TRUMP: 5 MONTHS May 28: Donald J. Trump, the developer, offers to take over rink reconstruction. Says it should take no more than four months. June 6: Mayor Koch accepts Mr. Trump’s offer. Agreement calls for developer to complete job by Dec. 15 and to make no profit. June 17: Board of Estimate approves $3 million for Mr. Trump to rebuild rink, with developer to pay any additional costs. June, early July: Trump Organization hires construction company, architect and Canadian ice-rink manufacturer. July 4: Canadian manufacturer begins building two 35,000-pound refrigeration units. July 10: Workers begin creating level base for new refrigeration pipes. Early August: Subsurface for new rink completed. Mid-August: Workers begin installing new refrigeration pipes. Sept. 10: Pipes completely installed. Sept. 11: Concrete rink slab is poured. Mid-September: Refrigeration equipment installed. Oct. 15: Tests of pipes conducted, sending brine solution through them. It rains, and an inch of ice forms on rink. Oct. 28: Mr. Trump announces that renovation is complete.
Cut to four months later.
New Yorkers were grateful when Donald J. Trump finished ahead of schedule and under budget in renovating the Wollman Memorial Rink, where the city had spent six years and $12 million trying to produce ice. But even the Trump Organization, which controls a network of real estate developments and management corporations, did not expect to make a profit.
Yesterday, on a wet spring morning that would have been three months from the scheduled completion date if the city had not relinquished the project in Central Park, Mr. Trump announced that he had made a profit. Closing the ice-skating rink until the fall, Mr. Trump said it had made a profit of about $500,000 on $1.5 million in receipts since re-opening in November. The money will go to several charities and will be used for public works projects. Profit a Pleasant Surprise. The executive vice president of the Trump Organization, Anthony B. Gliedman, who ran the renovation project, said the profit was about $450,000 to $500,000.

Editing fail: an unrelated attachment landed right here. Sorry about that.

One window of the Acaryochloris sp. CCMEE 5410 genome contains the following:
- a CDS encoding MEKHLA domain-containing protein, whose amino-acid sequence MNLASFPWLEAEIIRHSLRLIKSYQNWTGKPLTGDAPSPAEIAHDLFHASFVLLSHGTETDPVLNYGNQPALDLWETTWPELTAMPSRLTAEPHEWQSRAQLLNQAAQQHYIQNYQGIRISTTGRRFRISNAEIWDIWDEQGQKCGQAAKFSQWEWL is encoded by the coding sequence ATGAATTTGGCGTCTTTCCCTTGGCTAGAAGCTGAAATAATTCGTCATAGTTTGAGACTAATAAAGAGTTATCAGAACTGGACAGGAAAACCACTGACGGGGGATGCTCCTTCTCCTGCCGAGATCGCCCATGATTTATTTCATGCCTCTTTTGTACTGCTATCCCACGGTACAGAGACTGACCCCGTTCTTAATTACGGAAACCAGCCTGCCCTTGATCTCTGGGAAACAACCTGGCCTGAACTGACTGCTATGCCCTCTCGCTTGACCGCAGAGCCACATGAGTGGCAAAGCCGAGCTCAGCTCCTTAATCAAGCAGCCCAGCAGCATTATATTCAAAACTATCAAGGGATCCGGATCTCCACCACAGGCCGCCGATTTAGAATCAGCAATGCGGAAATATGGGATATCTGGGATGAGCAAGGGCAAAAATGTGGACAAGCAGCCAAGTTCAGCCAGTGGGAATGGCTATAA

At that moment, Donald Trump was probably the most popular man in the five boroughs, because he had done something that everybody knew was possible except the city’s entrenched, corrupt Democratic Party establishment, for whom the millions of dollars wasted was not a bug but a feature of personal enrichment. Recall as well that this was the era of the defeatist Upper West Side whine from behind multiple locked doors: nothing can be done! Crime is unstoppable! Kids are going to have sex no matter what you tell them! Who are we to judge?! Call the cops! (Eventually, the voters did call the cops, in the form of Rudy Giuliani and Bill Bratton.) Trump showed that, at least in the case of the Wollman Rink, something very much could be done.
This is what is behind the Trump boomlet. It’s not so much his particular stance on, say, immigration, it’s that he has the confidence to say to the voters: this can be done. “You can always get the job done through sheer force of will,” would be a hell of a campaign slogan. Forget the six-point programs and position paper beloved of the krack kadres of GOP kampaign konsultants, and the carefully parsed answers to trick questions from the media. Just build the damn fence.